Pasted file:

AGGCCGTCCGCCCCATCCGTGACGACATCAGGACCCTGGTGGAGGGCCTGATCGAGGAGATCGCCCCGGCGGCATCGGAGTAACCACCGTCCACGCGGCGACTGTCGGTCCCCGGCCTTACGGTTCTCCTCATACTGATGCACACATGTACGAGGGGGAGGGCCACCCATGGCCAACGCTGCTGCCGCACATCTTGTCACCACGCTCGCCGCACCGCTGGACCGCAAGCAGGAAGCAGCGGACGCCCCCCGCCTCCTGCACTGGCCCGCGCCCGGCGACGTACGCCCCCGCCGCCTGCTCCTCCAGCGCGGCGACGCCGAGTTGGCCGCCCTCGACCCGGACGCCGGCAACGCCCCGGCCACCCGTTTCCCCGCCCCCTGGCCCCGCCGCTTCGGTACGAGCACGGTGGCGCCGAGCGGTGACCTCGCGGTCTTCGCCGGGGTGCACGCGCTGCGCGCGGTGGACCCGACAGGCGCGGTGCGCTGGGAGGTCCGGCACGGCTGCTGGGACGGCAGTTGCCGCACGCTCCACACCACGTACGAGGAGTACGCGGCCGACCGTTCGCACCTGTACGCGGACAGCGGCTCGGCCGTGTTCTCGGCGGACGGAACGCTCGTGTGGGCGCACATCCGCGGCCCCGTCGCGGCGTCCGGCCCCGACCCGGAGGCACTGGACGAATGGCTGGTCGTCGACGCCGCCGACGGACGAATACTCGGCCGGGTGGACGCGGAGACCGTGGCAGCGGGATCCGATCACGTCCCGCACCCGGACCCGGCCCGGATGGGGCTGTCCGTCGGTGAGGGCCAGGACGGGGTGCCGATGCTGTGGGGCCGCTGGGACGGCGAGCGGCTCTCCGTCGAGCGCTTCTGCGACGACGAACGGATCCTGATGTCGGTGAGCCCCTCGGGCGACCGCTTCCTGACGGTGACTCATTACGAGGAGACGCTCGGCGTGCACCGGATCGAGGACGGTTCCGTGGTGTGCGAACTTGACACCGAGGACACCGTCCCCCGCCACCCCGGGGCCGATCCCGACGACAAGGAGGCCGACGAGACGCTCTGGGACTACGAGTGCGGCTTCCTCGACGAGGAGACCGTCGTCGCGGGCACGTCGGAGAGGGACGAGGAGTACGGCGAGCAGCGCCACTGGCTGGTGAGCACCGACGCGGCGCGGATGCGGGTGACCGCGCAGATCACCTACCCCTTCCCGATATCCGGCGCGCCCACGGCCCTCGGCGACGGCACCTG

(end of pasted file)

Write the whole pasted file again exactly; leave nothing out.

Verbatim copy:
AGGCCGTCCGCCCCATCCGTGACGACATCAGGACCCTGGTGGAGGGCCTGATCGAGGAGATCGCCCCGGCGGCATCGGAGTAACCACCGTCCACGCGGCGACTGTCGGTCCCCGGCCTTACGGTTCTCCTCATACTGATGCACACATGTACGAGGGGGAGGGCCACCCATGGCCAACGCTGCTGCCGCACATCTTGTCACCACGCTCGCCGCACCGCTGGACCGCAAGCAGGAAGCAGCGGACGCCCCCCGCCTCCTGCACTGGCCCGCGCCCGGCGACGTACGCCCCCGCCGCCTGCTCCTCCAGCGCGGCGACGCCGAGTTGGCCGCCCTCGACCCGGACGCCGGCAACGCCCCGGCCACCCGTTTCCCCGCCCCCTGGCCCCGCCGCTTCGGTACGAGCACGGTGGCGCCGAGCGGTGACCTCGCGGTCTTCGCCGGGGTGCACGCGCTGCGCGCGGTGGACCCGACAGGCGCGGTGCGCTGGGAGGTCCGGCACGGCTGCTGGGACGGCAGTTGCCGCACGCTCCACACCACGTACGAGGAGTACGCGGCCGACCGTTCGCACCTGTACGCGGACAGCGGCTCGGCCGTGTTCTCGGCGGACGGAACGCTCGTGTGGGCGCACATCCGCGGCCCCGTCGCGGCGTCCGGCCCCGACCCGGAGGCACTGGACGAATGGCTGGTCGTCGACGCCGCCGACGGACGAATACTCGGCCGGGTGGACGCGGAGACCGTGGCAGCGGGATCCGATCACGTCCCGCACCCGGACCCGGCCCGGATGGGGCTGTCCGTCGGTGAGGGCCAGGACGGGGTGCCGATGCTGTGGGGCCGCTGGGACGGCGAGCGGCTCTCCGTCGAGCGCTTCTGCGACGACGAACGGATCCTGATGTCGGTGAGCCCCTCGGGCGACCGCTTCCTGACGGTGACTCATTACGAGGAGACGCTCGGCGTGCACCGGATCGAGGACGGTTCCGTGGTGTGCGAACTTGACACCGAGGACACCGTCCCCCGCCACCCCGGGGCCGATCCCGACGACAAGGAGGCCGACGAGACGCTCTGGGACTACGAGTGCGGCTTCCTCGACGAGGAGACCGTCGTCGCGGGCACGTCGGAGAGGGACGAGGAGTACGGCGAGCAGCGCCACTGGCTGGTGAGCACCGACGCGGCGCGGATGCGGGTGACCGCGCAGATCACCTACCCCTTCCCGATATCCGGCGCGCCCACGGCCCTCGGCGACGGCACCTG